The difficulty with Tolkien is that he foregrounds at once too much and too little, so that the reader is left with far too many blanks to fill in. Éowyn, in particular, illustrates this well. To gain a complete understanding of this character one must foreground the following information; she was orphaned at roughly age six or seven, losing one parent to battle, another to depression, or desperation as Tolkien glosses it, and had to suffer the attentions of Grima Wormtongue – “Too long have you watched her under your eyelids and haunted her steps” (542) – for at least five years, though it may have been a longer period. The difficulty lies in the fact that, while this information provides a complete foregrounding for the character, it is only to be found in the appendices, so that for a reader (especially a first time reader) all the foregrounding is essentially useless as it is not available to them.
Any knowledge of both Éowyn and Arwen becomes dependent on a kind of guesswork on the part of the reader. Arwen in particular suffers from the fact that her entire foregrounding is excluded from the novel proper – she speaks only three sentences in “The Lord of the Rings.” Arwen should break the reader’s heart, but she does not. Indeed to many she comes across as a vapid but beautiful vacuum. It is useless to say that the appendix in some way rehabilitates her, for there is no congruity between what she says and what we are supposed to believe of her. Frodo describes Arwen:
“Young she was and yet not so. The braids of her dark hair were touched by no frost, her white arms and clear face were flawless and smooth, and the light of stars was in her bright eyes, grey as a cloudless night; yet queenly she looked, and thought and knowledge were in her glance, as of one who has known many things that the years bring” (243)
Yet Arwen’s queenliness is not displayed in anything she says, nor is her knowledge (at least to any great degree – though her comment on Bilbo may be illuminating). Almost everything she says refers to the fact that she will have to forsake her immortality for Aragorn – not to the fact that she loves him. Psychologically this is disastrous as it starts to undermine the reader’s conception of her love for him; it is not surprising that she comes across as cold to many (for further discussion of this point see DeeDee’s essay “My Problem With Arwen” at Parma.)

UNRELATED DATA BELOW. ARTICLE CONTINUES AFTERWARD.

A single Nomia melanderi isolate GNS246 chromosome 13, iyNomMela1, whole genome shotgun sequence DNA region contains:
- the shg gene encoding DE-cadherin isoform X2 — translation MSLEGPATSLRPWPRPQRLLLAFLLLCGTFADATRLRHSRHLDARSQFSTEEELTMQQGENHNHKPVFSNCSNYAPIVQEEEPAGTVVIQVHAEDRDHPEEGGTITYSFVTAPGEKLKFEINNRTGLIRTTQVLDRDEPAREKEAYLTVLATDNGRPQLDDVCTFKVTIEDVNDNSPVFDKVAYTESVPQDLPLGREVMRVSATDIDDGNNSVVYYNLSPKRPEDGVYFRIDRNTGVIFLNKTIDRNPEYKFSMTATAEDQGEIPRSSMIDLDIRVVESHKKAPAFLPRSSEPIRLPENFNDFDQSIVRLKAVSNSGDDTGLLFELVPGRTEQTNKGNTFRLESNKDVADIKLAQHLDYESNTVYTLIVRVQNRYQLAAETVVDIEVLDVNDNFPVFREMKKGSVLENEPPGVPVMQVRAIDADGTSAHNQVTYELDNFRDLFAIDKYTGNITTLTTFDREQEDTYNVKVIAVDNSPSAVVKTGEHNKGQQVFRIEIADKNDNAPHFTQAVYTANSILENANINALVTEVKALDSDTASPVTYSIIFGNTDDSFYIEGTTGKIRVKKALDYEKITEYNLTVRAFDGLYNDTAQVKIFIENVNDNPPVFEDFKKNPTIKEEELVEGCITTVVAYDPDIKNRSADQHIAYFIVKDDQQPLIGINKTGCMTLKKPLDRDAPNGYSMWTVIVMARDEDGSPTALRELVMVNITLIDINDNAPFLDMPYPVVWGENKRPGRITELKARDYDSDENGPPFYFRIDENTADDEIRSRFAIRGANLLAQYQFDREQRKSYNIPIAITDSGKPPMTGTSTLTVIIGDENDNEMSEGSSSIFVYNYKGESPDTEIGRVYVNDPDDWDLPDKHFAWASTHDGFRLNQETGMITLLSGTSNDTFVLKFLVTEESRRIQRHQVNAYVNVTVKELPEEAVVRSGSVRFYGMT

Liv Tyler received much criticism for her portrayal of Arwen in Peter Jackson’s films, but given how little she had to work with, the fact that Arwen is by no means a complete entity, she had a thankless task. Indeed what I considered one of the virtues of her performance, was that it portrayed her love for Aragorn, and the pain that it caused for her and her father; complexities that are only hinted at in the appendix.
Éowyn is often referred to as the most realised female character in “The Lord of the Rings” indeed, with the possible exception of Luthien, she is the most realised female character in all of Tolkien. Yet even she is by no means a perfect composition; my initial reaction to her, and she would become my favourite character, was along the lines of “She fell in love with him, because he touched her hand! What?” (An example of the reductive quality of irony right there). The debate as to whether she truly loved Faramir, as to whether she is a heroine or deserter etc illustrates the fact that for many she remains an enigma (and isn’t it an interesting comment on society that even today many of us find it incredible that a woman could fall in love twice?)
With the foregrounding we have, which includes knowledge that she was orphaned at an early age, and for a prolonged period had to suffer what qualifies at least as sexual harassment, and possibly as sexual abuse, we can learn a lot about her character – but the difficulty lies in the fact that very little of this information is contained within the novel proper. One of my pet theories is that part of what drives Éowyn to take part in the battle, is that she, having seen her mother die due to despair/depression, does not want to suffer the same fate herself. Part of her desperation lies in the fact that she does not wish to be like her mother – she is in fact desperate to escape such a death.
All the information required to make that deduction, and many others like it, is contained in the appendices; but the reader necessarily approaches the appendices after having read the novel, at which point their conception of the character is set. In effect the foregrounding is actually aftergrounding, and is therefore of little use to the reader.
Both these characters can be understood better however if one considers the sources from which they came. Tolkien in seeking to recreate England’s mythology took many ideas from what little remained of it. Éowyn seems to have been inspired from a character mentioned in Beowulf (fitting since she is an older character than Arwen, and Beowulf is the oldest written English – though whether it is English is a question in itself – in existence):
“Wealhtheow came in, Hrothgar’s queen, observing the courtesies. Adorned in her gold she graciously saluted the men in hall, then handed the cup first to Hrothgar, their homelands guardian, urging him to drink deep and enjoy it because he was dear to them. And he drank it down like the warlord he was, with festive cheer. So the Helming woman went on her rounds, queenly and dignified, decked out in rings, offering the goblet to all ranks…until it was Beowulf’s turn to take it from her hand. With measured words she welcomed the Geat and thanked God for granting her wish that a deliverer she could believe in would arrive to ease their afflictions.” (Beowulf page. 21)